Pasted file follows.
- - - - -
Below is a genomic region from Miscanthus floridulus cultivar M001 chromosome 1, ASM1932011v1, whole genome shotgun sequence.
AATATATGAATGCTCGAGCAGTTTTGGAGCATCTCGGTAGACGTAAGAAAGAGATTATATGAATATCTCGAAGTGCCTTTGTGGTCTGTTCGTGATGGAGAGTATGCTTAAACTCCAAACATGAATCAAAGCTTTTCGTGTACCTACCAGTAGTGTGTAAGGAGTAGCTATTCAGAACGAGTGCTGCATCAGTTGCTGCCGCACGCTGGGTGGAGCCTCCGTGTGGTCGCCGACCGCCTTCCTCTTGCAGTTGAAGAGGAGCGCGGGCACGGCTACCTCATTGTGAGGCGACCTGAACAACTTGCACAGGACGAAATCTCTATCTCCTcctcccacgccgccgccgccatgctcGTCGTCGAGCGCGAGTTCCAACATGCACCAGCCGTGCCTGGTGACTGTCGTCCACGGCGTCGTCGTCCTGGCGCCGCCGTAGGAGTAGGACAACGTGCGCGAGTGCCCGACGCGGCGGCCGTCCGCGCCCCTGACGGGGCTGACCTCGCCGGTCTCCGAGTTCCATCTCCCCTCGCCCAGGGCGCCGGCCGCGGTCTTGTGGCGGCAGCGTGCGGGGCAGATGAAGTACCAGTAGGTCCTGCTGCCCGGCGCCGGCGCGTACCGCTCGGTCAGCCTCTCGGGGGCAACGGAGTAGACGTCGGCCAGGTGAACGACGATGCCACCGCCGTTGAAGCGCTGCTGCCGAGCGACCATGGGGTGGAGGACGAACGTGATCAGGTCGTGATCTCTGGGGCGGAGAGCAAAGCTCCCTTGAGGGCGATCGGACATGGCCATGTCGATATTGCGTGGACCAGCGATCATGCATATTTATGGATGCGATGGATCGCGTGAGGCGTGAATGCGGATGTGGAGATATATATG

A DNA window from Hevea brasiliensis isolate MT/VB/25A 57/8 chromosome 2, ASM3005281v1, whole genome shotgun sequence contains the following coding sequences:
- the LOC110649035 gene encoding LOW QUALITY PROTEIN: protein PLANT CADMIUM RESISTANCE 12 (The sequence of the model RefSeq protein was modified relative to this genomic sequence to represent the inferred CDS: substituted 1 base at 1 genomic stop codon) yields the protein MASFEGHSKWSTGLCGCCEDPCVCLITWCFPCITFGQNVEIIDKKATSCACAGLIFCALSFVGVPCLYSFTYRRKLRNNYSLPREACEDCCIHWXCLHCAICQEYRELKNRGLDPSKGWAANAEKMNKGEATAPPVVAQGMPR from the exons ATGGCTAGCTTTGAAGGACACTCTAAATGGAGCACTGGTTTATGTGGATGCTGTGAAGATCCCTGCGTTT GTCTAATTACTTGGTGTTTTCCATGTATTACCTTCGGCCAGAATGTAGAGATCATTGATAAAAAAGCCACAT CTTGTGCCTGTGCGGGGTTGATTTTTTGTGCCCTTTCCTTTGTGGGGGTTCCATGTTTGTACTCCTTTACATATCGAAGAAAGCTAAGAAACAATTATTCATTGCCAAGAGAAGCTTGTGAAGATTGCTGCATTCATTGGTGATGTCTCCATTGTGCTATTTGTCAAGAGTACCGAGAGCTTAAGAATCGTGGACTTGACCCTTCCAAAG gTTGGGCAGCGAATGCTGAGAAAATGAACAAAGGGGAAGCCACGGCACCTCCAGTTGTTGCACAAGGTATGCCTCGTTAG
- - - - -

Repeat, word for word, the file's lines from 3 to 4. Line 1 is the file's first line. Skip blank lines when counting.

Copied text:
A DNA window from Hevea brasiliensis isolate MT/VB/25A 57/8 chromosome 2, ASM3005281v1, whole genome shotgun sequence contains the following coding sequences:
- the LOC110649035 gene encoding LOW QUALITY PROTEIN: protein PLANT CADMIUM RESISTANCE 12 (The sequence of the model RefSeq protein was modified relative to this genomic sequence to represent the inferred CDS: substituted 1 base at 1 genomic stop codon) yields the protein MASFEGHSKWSTGLCGCCEDPCVCLITWCFPCITFGQNVEIIDKKATSCACAGLIFCALSFVGVPCLYSFTYRRKLRNNYSLPREACEDCCIHWXCLHCAICQEYRELKNRGLDPSKGWAANAEKMNKGEATAPPVVAQGMPR from the exons ATGGCTAGCTTTGAAGGACACTCTAAATGGAGCACTGGTTTATGTGGATGCTGTGAAGATCCCTGCGTTT GTCTAATTACTTGGTGTTTTCCATGTATTACCTTCGGCCAGAATGTAGAGATCATTGATAAAAAAGCCACAT CTTGTGCCTGTGCGGGGTTGATTTTTTGTGCCCTTTCCTTTGTGGGGGTTCCATGTTTGTACTCCTTTACATATCGAAGAAAGCTAAGAAACAATTATTCATTGCCAAGAGAAGCTTGTGAAGATTGCTGCATTCATTGGTGATGTCTCCATTGTGCTATTTGTCAAGAGTACCGAGAGCTTAAGAATCGTGGACTTGACCCTTCCAAAG gTTGGGCAGCGAATGCTGAGAAAATGAACAAAGGGGAAGCCACGGCACCTCCAGTTGTTGCACAAGGTATGCCTCGTTAG